Friday, March 23, 2012

Blind Sight Tour Stop Which team are you???


Which team are you.

This is one story told from two peoples perspective and to help you decide who's team you will be I have and excerpt from both books.

 Blind Sight: A blind girl drawing is abnormal even on the magical island of Edaion where leaves brush themselves into piles in the middle of the night. So when Odette Reyes, a girl blind from birth, begins to experience ominous side effects of the island's "gift," her brother Leocardo and best friend Aniela must figure out what the doctors cannot. As an immigrant, Leocardo is not biased by accepted rules of magic and determines that Odette's drawings are premonitions. Aniela grew up with magic and knows premonitions are impossible. She determines Odette is a medium channeling voiceless spirits. 


Excerpt: Blind Sight Through the Eyes Aniela Dawson

Written by Eliabeth Hawthorne


A bundle of joy wrapped in a white feather boa streaked down the hall. Her long blonde hair flowed out behind her. Dressed in a vintage dress several sizes too large, Edaion’s youngest princess had just come out from playing dress up in her mother’s closet. Aniela wore oversized tortoise-shell aviator sunglasses and a necklace of pearls that dragged on the floor, threatening to trip her as she ran barefoot toward her sister’s room. The energetic four-year-old girl pushed open the bedroom door without knocking, still learning appropriate boundaries.
Eliabeth Hawthorne

Seven-year-old Tatiana sat on her bed, her dark hair and dark eyes a stark contrast to Aniela’s baby blues. One of their mother’s favorite lamps levitated up and down; it moved slowly through the air. Tatiana never let it exceed six inches from the ground while she practiced her magic. All three of the Dawson children had inherited telekinesis from their mother. Tatiana specialized in large, heavy objects. Her twin, Theodore, who sat at Tatiana’s desk playing solitaire in the air, specialized in multiple small objects. Aniela had yet to develop a specialty.

“Hi Ana,” Theodore said. The door swung shut without any help from his sister.

“Hi Teo,” Aniela replied, sometimes still struggling with her t-h sounds.

Aniela tried to jump on her sister’s bed, but it was too high, causing her to miss and slide down until her feet once again touched the soft rug. She backed up and took a running leap. Aniela’s forehead smacked into Tatiana’s palm and she toppled backward onto to floor. Theodore frowned. His brow furrowed as he shook his head, but he did not comment as Aniela crawled up onto his lap instead. Much like his role in life, his looks fell somewhere between the two girls’. He had Tatiana’s intelligent brown eyes and Aniela’s light blonde hair. While he lacked Aniela’s innocence, he also lacked Tatiana’s smugness. He was the middle; one they could both enjoy.

“What do you want?” Tatiana droned in her ever present annoyed tone.

“Where does magic come from?” Aniela watched the lamp travel fluidly through the air as Tatiana moved it to the floor before answering.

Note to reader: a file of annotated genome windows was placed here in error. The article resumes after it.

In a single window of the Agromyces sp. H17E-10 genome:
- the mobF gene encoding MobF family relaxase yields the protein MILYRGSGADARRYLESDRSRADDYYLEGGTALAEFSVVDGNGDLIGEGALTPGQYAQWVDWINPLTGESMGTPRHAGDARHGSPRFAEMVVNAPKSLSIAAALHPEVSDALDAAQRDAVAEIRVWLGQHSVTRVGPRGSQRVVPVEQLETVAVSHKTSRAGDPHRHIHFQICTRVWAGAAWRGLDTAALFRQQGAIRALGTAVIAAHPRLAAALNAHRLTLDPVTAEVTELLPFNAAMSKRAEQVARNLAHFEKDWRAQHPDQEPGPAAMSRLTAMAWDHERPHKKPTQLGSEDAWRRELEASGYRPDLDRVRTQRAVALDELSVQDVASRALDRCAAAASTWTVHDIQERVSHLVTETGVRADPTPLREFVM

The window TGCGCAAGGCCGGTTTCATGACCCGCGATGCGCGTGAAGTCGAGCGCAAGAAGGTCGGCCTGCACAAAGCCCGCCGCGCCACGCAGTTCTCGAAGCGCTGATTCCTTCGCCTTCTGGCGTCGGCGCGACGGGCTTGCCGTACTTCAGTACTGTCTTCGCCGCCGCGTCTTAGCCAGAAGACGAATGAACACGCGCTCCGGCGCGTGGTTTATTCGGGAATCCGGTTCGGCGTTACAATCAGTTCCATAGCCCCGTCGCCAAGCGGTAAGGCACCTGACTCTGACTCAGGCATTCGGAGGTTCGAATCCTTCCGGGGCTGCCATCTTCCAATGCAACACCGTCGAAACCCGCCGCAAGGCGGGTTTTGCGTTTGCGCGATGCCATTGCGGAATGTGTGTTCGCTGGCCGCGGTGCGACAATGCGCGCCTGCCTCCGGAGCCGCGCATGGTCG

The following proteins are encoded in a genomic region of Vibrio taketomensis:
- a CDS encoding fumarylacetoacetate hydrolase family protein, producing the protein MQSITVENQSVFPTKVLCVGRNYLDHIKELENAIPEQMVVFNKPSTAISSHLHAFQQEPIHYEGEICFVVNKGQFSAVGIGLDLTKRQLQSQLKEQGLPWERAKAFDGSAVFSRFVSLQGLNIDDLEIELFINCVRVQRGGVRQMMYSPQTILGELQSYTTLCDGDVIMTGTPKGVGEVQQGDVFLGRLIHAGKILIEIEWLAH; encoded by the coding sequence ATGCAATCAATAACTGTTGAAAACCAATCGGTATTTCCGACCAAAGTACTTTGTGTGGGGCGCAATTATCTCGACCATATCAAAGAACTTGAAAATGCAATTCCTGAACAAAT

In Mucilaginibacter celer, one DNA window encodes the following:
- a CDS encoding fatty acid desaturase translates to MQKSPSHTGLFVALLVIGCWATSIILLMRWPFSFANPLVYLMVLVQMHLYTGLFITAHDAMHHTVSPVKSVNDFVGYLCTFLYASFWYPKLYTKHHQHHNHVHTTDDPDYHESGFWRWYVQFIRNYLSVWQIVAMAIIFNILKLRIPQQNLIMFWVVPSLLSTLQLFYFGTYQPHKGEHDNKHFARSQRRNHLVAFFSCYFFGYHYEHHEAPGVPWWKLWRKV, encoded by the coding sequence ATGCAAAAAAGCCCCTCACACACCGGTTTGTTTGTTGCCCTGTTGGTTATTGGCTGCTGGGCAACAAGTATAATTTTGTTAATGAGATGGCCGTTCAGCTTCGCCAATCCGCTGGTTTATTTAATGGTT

Everyone knows that a boat shipwrecked on the island and that one of our ancestors was the captain.”

“They were cursed for hunting on the island.” Theodore took up the story.

Aniela looked back and forth between her siblings, watching them trade off the conversation like a ball in a tennis match and quickly lost interest.

“I want to go to the park,” she announced.

“I’ll see if Marcus can drive us,” Theodore offered. Rarely did the king or queen have time to chaperone their children.

Simultaneously, and with practiced ease, the cards moved into a neat pile on Tatiana’s desk as Theodore picked Aniela off his lap and set her on the floor. Tatiana’s eyes flickered with new-found mischievousness as her twin closed the door behind him and waved Aniela over. Excited to be included, Aniela scrambled over, but Tatiana stopped her before she could climb onto the bed. She leaned in close, Tatiana’s voice barely more than a whisper. Something in her voice made Aniela feel the way she did before she snuck into their mother’s closet without permission.

Tatiana’s eyes glistened. “You know what we should do?”

“What?” Aniela bounced as she failed to contain her enthusiasm.

“We should play hide and seek at the park, but you know how Theo always finds you so quick?” She paused, lowering her voice. “So when we get there, you go hide, and I’ll give you a head start before I tell Theo it’s time to look for you.” If Aniela had known about Alice in Wonderland, she would have compared Tatiana’s smile to that of the Cheshire Cat’s.

“Okay!” Aniela agreed enthusiastically. She put her fingers to her lips and turned an invisible key, offering it to Tatiana for safekeeping. Tatiana did not play along, letting the would-be key fall onto the bed untouched.

“And no telling Theo,” Tatiana emphasized. “I’ll tell him, but before we go you had better put Mum’s clothes back where you found them.”

“Okay.” Aniela sprinted out of the room and back down the hall. She placed the clothes back in the trunk at the back of her mother’s closet, pearls and all. She then returned to Tatiana’s room to find Theodore waiting and Tatiana ready to go. They piled into a waiting car; Theodore placed himself between the two girls. The driver would stay with them in place of a bodyguard, for while no one had expanded on the subject, Aniela knew there was some kind of protection in place that made them unnecessary.